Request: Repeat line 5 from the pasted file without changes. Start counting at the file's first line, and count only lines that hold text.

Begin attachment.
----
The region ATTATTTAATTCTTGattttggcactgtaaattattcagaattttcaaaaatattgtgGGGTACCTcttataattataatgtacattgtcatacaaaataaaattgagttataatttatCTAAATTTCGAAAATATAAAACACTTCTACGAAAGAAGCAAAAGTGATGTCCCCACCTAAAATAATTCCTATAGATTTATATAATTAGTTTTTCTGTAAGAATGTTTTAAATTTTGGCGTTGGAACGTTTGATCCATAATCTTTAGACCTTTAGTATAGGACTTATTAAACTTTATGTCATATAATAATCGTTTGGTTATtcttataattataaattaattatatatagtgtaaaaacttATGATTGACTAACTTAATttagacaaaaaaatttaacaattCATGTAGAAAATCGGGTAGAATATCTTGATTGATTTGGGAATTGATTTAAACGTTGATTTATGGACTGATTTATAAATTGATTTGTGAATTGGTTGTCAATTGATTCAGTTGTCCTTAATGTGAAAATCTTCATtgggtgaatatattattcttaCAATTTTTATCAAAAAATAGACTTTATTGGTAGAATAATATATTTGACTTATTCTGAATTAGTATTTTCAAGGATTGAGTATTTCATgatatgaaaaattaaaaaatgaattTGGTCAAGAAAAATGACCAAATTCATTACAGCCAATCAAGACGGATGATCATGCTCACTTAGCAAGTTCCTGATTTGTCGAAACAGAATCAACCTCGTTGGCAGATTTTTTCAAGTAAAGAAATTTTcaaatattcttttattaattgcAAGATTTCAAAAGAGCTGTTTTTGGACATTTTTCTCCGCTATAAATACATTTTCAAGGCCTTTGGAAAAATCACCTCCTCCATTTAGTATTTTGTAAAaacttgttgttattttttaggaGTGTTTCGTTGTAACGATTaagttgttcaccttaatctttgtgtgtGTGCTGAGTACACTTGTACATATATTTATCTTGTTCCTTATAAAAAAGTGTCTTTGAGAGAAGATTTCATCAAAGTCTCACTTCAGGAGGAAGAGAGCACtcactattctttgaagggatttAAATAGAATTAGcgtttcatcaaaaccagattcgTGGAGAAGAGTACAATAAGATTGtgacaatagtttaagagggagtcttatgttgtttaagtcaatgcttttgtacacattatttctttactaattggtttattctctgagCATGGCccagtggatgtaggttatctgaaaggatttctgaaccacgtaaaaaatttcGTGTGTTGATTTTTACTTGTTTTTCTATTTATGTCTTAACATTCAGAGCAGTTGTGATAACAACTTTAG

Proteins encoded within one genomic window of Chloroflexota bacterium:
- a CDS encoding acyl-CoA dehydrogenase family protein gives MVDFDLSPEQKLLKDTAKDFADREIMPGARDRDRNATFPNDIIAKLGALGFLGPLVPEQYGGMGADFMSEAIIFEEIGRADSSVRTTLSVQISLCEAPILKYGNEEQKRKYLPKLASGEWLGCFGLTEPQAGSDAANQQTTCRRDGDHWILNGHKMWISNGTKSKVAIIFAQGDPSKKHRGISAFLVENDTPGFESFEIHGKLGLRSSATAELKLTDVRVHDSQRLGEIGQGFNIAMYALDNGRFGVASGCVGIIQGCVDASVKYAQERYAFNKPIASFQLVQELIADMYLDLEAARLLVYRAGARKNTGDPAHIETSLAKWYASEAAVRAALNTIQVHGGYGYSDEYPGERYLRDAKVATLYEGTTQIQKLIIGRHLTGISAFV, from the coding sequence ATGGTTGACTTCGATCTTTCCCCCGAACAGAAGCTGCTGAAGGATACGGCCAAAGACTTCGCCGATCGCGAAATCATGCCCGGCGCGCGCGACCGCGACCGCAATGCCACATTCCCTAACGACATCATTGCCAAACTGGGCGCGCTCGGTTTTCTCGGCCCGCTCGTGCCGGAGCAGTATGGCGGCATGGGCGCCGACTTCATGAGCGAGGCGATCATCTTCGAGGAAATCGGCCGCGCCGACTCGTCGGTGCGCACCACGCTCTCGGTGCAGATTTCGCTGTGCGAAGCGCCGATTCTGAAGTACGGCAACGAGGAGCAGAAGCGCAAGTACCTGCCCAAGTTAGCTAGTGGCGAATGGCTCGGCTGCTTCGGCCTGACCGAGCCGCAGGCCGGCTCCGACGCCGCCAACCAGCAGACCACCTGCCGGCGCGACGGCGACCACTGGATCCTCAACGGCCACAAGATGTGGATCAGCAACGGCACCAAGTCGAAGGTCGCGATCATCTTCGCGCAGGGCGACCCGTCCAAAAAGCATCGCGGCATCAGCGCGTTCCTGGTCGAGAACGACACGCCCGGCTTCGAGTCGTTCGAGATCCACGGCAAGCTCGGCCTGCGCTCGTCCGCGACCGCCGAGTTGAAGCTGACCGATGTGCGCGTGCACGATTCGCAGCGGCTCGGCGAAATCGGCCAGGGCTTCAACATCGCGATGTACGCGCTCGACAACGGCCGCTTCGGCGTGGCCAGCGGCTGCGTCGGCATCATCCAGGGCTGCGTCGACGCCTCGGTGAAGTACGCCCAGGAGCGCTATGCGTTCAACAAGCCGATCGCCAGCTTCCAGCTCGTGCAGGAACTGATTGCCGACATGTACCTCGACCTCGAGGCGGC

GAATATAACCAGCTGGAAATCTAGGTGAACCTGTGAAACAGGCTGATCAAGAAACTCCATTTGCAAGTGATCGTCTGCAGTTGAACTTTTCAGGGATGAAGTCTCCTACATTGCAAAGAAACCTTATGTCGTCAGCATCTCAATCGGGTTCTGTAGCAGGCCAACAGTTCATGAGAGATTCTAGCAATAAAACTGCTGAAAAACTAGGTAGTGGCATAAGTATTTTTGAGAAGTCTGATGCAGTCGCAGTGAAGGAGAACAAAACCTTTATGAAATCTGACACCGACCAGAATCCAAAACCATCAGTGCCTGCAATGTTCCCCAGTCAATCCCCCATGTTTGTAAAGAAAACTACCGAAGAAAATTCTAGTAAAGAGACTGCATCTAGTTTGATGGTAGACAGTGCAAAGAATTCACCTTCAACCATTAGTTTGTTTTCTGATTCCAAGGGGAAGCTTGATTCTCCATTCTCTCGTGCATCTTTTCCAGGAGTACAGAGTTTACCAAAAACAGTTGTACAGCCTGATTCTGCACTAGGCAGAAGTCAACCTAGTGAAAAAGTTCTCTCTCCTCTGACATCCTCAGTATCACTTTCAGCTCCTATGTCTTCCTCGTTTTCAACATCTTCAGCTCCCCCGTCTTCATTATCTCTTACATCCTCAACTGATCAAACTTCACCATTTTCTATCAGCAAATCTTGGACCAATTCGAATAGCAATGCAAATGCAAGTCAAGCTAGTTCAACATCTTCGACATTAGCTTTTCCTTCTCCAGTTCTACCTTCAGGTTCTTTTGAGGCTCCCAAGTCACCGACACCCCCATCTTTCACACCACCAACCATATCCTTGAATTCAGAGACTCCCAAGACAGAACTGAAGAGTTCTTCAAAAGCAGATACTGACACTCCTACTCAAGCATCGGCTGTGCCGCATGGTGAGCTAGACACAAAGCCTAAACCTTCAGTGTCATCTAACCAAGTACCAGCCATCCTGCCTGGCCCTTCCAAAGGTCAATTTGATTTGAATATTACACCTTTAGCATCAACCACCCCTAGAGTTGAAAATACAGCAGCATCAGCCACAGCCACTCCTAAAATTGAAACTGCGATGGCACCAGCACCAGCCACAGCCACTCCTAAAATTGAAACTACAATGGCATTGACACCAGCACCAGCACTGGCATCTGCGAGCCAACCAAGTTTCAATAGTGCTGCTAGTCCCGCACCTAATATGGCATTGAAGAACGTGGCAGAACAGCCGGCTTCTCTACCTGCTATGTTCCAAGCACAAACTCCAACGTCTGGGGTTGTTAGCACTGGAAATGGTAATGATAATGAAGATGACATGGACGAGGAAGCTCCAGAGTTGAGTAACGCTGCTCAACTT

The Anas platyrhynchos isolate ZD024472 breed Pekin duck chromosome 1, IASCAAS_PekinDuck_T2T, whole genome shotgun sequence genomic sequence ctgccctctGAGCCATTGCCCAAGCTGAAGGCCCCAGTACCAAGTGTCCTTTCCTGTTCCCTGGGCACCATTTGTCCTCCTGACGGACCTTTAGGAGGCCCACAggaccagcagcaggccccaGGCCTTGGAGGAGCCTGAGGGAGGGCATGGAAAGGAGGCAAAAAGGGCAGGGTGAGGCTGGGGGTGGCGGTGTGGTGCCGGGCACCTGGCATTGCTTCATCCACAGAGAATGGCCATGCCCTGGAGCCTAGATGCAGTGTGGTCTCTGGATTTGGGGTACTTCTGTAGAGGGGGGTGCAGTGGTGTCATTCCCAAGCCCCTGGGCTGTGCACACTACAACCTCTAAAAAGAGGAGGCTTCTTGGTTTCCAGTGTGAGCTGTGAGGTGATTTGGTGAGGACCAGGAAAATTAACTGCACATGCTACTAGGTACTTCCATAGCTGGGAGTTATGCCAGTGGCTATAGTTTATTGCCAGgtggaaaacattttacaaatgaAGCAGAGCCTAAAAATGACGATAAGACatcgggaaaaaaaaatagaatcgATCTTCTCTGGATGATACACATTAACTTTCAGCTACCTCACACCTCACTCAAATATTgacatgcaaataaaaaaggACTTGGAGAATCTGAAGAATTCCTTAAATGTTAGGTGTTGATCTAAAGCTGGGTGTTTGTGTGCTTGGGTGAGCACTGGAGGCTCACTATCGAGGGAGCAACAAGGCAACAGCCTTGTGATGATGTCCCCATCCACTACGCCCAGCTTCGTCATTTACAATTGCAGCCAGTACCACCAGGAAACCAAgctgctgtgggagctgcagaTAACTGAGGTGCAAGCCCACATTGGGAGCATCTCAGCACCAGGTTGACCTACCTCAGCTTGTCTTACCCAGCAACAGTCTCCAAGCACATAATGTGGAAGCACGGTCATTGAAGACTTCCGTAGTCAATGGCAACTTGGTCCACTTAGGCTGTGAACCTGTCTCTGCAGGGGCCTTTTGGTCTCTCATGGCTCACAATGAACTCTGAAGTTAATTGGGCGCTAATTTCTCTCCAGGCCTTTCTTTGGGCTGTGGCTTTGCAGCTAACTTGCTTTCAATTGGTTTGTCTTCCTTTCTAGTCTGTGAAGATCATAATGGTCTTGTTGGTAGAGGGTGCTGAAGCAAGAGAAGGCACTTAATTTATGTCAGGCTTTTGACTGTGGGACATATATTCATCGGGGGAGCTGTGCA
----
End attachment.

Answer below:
The Anas platyrhynchos isolate ZD024472 breed Pekin duck chromosome 1, IASCAAS_PekinDuck_T2T, whole genome shotgun sequence genomic sequence ctgccctctGAGCCATTGCCCAAGCTGAAGGCCCCAGTACCAAGTGTCCTTTCCTGTTCCCTGGGCACCATTTGTCCTCCTGACGGACCTTTAGGAGGCCCACAggaccagcagcaggccccaGGCCTTGGAGGAGCCTGAGGGAGGGCATGGAAAGGAGGCAAAAAGGGCAGGGTGAGGCTGGGGGTGGCGGTGTGGTGCCGGGCACCTGGCATTGCTTCATCCACAGAGAATGGCCATGCCCTGGAGCCTAGATGCAGTGTGGTCTCTGGATTTGGGGTACTTCTGTAGAGGGGGGTGCAGTGGTGTCATTCCCAAGCCCCTGGGCTGTGCACACTACAACCTCTAAAAAGAGGAGGCTTCTTGGTTTCCAGTGTGAGCTGTGAGGTGATTTGGTGAGGACCAGGAAAATTAACTGCACATGCTACTAGGTACTTCCATAGCTGGGAGTTATGCCAGTGGCTATAGTTTATTGCCAGgtggaaaacattttacaaatgaAGCAGAGCCTAAAAATGACGATAAGACatcgggaaaaaaaaatagaatcgATCTTCTCTGGATGATACACATTAACTTTCAGCTACCTCACACCTCACTCAAATATTgacatgcaaataaaaaaggACTTGGAGAATCTGAAGAATTCCTTAAATGTTAGGTGTTGATCTAAAGCTGGGTGTTTGTGTGCTTGGGTGAGCACTGGAGGCTCACTATCGAGGGAGCAACAAGGCAACAGCCTTGTGATGATGTCCCCATCCACTACGCCCAGCTTCGTCATTTACAATTGCAGCCAGTACCACCAGGAAACCAAgctgctgtgggagctgcagaTAACTGAGGTGCAAGCCCACATTGGGAGCATCTCAGCACCAGGTTGACCTACCTCAGCTTGTCTTACCCAGCAACAGTCTCCAAGCACATAATGTGGAAGCACGGTCATTGAAGACTTCCGTAGTCAATGGCAACTTGGTCCACTTAGGCTGTGAACCTGTCTCTGCAGGGGCCTTTTGGTCTCTCATGGCTCACAATGAACTCTGAAGTTAATTGGGCGCTAATTTCTCTCCAGGCCTTTCTTTGGGCTGTGGCTTTGCAGCTAACTTGCTTTCAATTGGTTTGTCTTCCTTTCTAGTCTGTGAAGATCATAATGGTCTTGTTGGTAGAGGGTGCTGAAGCAAGAGAAGGCACTTAATTTATGTCAGGCTTTTGACTGTGGGACATATATTCATCGGGGGAGCTGTGCA